Professor X helps boost His Dark Materials in China, but the country is baffled by Picard
China reacts to the trailers of The Witcher, Westworld Season 3, His Dark Materials and Star Trek: Picard
While Trekkies in the West are rejoicing at the return of Sir Patrick Stewart to the iconic role of Star Trek’s Captain Jean-Luc Picard, TV fans in China remain baffled. They don’t know what Star Trek: Picard is or why they should care.
While fans around the world celebrated new trailers for big-name TV shows from San Diego Comic-Con, the reaction in China was very different. Picard means nothing in a country where Star Trek: The Next Generation was never seen.
But that intense fandom is turning against the show, because people in China are complaining that the actors don’t look enough like their counterparts in the game.
First and foremost, some people can’t shake past impressions of Henry Cavill, who plays Geralt of Rivia, from what is perhaps his most famous role: Superman.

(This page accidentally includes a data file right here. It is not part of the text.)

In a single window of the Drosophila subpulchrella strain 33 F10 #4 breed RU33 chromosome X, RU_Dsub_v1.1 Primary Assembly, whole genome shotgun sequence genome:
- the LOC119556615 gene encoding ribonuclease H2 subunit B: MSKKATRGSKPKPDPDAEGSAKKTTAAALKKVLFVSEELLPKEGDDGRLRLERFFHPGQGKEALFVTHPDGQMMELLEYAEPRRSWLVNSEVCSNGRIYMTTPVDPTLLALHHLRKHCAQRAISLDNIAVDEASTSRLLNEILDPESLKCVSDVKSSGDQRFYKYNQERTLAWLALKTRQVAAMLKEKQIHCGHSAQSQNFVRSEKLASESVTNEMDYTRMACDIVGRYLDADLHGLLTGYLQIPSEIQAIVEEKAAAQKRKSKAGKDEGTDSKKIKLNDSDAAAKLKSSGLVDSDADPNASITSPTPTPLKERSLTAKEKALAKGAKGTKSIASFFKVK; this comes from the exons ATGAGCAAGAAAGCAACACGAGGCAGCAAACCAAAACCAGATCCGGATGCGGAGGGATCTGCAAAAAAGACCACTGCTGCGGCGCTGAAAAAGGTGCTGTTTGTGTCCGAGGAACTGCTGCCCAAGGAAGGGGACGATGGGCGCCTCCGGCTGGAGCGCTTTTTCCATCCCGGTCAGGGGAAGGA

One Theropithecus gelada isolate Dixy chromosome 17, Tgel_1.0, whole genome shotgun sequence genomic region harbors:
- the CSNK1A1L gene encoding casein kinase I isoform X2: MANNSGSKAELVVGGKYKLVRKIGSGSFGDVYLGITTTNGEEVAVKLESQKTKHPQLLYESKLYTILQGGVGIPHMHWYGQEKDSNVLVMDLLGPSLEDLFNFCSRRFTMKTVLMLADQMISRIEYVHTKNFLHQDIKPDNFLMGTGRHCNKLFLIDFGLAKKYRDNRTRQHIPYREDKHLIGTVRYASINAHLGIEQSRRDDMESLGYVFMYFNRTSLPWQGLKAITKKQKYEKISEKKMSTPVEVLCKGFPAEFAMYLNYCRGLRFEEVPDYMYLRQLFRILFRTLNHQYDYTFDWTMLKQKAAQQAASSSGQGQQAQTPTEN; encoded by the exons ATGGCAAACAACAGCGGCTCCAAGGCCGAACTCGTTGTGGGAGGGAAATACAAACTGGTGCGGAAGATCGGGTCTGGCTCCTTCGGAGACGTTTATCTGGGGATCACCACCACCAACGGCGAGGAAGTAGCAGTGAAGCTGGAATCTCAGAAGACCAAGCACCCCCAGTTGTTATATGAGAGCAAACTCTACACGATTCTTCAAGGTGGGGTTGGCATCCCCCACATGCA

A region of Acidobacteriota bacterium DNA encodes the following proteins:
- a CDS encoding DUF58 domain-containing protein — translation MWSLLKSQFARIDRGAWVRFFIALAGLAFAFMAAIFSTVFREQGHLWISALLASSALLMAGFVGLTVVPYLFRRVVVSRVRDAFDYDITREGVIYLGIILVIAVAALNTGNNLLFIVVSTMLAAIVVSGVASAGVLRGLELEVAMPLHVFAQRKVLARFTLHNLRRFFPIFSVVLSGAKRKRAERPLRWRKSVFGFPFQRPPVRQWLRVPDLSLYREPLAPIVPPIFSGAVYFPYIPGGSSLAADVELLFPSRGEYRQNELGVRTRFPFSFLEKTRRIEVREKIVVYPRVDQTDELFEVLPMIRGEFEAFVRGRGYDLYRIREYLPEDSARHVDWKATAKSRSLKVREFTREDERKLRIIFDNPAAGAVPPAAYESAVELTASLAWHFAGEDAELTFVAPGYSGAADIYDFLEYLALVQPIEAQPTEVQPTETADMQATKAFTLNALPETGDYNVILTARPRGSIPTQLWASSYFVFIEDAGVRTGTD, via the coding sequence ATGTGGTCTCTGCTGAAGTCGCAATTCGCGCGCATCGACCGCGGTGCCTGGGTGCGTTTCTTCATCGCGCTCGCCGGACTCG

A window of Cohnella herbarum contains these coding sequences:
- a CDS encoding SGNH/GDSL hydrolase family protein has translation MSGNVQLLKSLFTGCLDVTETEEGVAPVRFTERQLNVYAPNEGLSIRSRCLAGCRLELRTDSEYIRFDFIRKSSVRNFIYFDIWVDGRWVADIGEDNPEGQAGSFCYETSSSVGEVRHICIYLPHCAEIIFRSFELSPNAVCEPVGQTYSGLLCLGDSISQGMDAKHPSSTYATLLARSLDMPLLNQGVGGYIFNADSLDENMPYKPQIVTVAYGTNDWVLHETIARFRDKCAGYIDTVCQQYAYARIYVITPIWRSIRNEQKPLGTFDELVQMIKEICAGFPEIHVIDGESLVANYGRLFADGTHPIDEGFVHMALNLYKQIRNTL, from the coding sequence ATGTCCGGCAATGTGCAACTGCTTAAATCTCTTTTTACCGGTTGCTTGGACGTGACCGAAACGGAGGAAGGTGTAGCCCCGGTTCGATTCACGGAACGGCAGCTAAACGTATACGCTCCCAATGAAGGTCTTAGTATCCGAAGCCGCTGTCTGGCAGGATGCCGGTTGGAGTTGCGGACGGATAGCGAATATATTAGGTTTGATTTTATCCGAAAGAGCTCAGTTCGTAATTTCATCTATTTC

That’s positively polite compared to the reaction to the female characters Yennefer and Triss.
Other Chinese fans were more understanding, though, noting that the adaptation is of the series of novels, not the game -- something Netflix wasn’t subtle about pointing out.
Another show coming in for criticism is Westworld. The season 3 trailer premiered at Comic-Con, and it’s sparking a conversation about speciesism -- because Chinese viewers think Westworld is becoming too sympathetic towards the robots.
If online comments in China for The Witcher or Westworld seem critical, reactions to another highly anticipated HBO show appear to be universally positive.
Even if New Line Cinema couldn’t do the story justice, Chinese fans appear hopeful about HBO taking a crack at it.
James McAvoy won his fans in China through his portrayal of Charles Xavier, or Professor X, in the X-Men films. And it’s for X-Men that Sir Patrick Stewart is forever associated with in China -- not Captain Picard.
Star Trek’s depiction of space exploration ignited the imaginations of multiple generations in the West, but it’s never been part of the Chinese cultural zeitgeist. So it makes sense that TV fans in China were simply baffled by the trailer for Picard.
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